Bill Daley, the U.S. commerce secretary under President Clinton, an Obama chief of staff and a onetime gubernatorial candidate for Illinois, with a surname synonymous with Chicago politics, has decided to run for mayor.
He’ll join, with a formal announcement expected Monday, according to the Chicago Tribune, a lengthy list of declared and prospective candidates after the surprising decision by two-term Democratic Mayor Rahm Emanuel not to run again.
Daley will be vying for the job held for 22 years by his brother, Richard M. Daley, and for 21 years by his father, Richard J. Daley. The latter ran City Hall during some of Chicago’s most notorious moments, including the violent clashes between police and protesters at the 1968 Democratic National Convention.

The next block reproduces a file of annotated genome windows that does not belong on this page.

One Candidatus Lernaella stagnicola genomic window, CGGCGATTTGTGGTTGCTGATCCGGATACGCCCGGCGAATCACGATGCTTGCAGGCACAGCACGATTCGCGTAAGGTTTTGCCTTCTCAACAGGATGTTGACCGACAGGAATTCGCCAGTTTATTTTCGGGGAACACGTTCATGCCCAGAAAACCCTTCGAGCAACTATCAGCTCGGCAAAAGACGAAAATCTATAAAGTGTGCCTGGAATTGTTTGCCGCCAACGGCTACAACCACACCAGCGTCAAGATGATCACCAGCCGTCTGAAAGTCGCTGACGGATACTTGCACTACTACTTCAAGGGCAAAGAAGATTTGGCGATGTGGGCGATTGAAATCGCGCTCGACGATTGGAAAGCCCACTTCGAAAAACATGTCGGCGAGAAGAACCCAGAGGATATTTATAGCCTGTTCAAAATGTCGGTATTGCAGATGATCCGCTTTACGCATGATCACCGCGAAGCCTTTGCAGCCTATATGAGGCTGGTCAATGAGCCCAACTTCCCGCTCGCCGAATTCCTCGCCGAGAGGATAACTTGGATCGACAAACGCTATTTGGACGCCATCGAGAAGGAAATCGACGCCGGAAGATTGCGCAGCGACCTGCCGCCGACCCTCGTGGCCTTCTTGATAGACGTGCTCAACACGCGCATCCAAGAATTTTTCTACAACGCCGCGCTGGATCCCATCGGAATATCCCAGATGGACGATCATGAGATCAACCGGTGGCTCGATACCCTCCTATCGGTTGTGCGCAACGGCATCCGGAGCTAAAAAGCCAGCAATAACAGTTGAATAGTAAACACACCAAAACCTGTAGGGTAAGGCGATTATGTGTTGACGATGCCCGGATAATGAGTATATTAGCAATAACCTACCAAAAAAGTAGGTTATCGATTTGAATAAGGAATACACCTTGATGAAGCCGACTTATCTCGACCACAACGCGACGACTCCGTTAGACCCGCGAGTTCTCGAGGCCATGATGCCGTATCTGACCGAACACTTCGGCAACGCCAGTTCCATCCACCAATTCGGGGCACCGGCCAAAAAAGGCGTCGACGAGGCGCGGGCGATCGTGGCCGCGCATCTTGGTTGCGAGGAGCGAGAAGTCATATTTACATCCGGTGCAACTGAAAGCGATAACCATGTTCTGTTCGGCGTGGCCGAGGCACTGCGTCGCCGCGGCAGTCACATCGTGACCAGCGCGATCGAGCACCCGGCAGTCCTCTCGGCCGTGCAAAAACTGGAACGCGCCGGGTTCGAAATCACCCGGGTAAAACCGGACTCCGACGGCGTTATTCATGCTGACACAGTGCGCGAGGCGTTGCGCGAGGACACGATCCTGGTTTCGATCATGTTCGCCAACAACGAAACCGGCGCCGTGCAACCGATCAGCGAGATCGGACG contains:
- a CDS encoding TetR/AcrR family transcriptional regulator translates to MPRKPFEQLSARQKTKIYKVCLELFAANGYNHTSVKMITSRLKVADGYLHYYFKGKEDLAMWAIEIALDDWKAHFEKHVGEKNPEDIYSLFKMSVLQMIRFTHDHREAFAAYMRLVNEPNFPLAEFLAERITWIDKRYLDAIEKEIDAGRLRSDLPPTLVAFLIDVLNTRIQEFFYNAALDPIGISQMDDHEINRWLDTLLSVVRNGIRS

Daley may be helped or hurt by the more recent legacy of his brother, who was widely credited with ushering in a relatively low-crime era and bringing racial peace to Chicago (although the lasting power of those efforts remain open to argument as the city’s violence statistics now stand among the highest in the nation). He also championed largely popular green initiatives and courted international business but left the city effectively under water with a huge pension liability and other bills.
Bill Daley, an attorney and former banker, including at JP Morgan Chase & Co. JPM, -0.07% , was Bill Clinton’s commerce secretary from 1997 to 2000. He led Barack Obama’s White House staff for just a year, from early 2011 to early 2012, taking the job there when Emanuel left it to return home and run for mayor.